The Bush political dynasty has some distinctive features. Most notable is its clear upward trajectory, each generation exceeding the political success of the one before it. Prescott S. Bush, the 43rd's grandfather, was elected to the U.S. Senate at the age of 57 in 1952, serving two terms before his retirement. George Herbert Walker Bush went from two terms in the U.S. House through a succession of presidential appointments before his single term as president — losing to Democrat Bill Clinton in a contest that family friends say left a bitter residue that George W. Bush was determined not to taste for himself.
Most political dynasties, at least in the past century, have had a downward momentum. Some of Franklin D. Roosevelt's four sons who survived to adulthood were politically ambitious, but none managed to leverage a famous name into a historically consequential career. Franklin D. Roosevelt Jr. came the closest, becoming a New York congressman but losing a race for governor. And while the Kennedy family for years was virtually synonymous with political charisma and ambition, no family member after JFK reached the presidency, and no one in the generation after him and his famous brothers, Robert and Edward, both U.S. senators, has approximated their political achievements.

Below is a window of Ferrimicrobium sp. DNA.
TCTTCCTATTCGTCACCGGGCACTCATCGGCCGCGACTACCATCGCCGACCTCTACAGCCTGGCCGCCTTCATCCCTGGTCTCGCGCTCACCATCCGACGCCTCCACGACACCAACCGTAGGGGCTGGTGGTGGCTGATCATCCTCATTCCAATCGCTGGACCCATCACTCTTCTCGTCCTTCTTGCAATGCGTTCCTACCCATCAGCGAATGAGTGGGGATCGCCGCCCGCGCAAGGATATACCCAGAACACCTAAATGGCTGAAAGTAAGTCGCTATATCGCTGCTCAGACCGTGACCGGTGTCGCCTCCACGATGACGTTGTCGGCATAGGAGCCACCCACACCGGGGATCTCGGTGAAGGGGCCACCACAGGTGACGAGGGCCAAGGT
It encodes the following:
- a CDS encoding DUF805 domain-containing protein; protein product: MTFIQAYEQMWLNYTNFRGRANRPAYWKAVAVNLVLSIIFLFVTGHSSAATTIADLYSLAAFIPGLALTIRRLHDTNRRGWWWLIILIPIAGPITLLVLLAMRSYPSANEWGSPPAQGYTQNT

The Bush family's success is all the more remarkable for another reason: Even many admirers regard the Bushes as distinctly life-sized characters and have been surprised to witness how the current president's policies have reshaped American politics and the world at large.
"The Bushes are not a very charismatic family," said Victor Gold, a veteran political hand who has been friendly with the family for three decades and helped the 41st president write his memoirs. "When you are around them, you don't get the feeling of a political family the way you do with the Kennedys. ... There's no glamour, and they do not market themselves that way."
The result is that this president, while inspiring enormous devotion among his supporters, has not transcended politics and infused a certain image and style into the culture in the way that predecessors such as Kennedy or Ronald Reagan managed to do. "His cult of personality is his plainness," said Bert A. Rockman, a political scientist at Ohio State University who has edited an academic book about the Bush presidency. Although the Bushes are a wealthy family, the image they project is that of a "middlebrow family — this may be a big part of the appeal."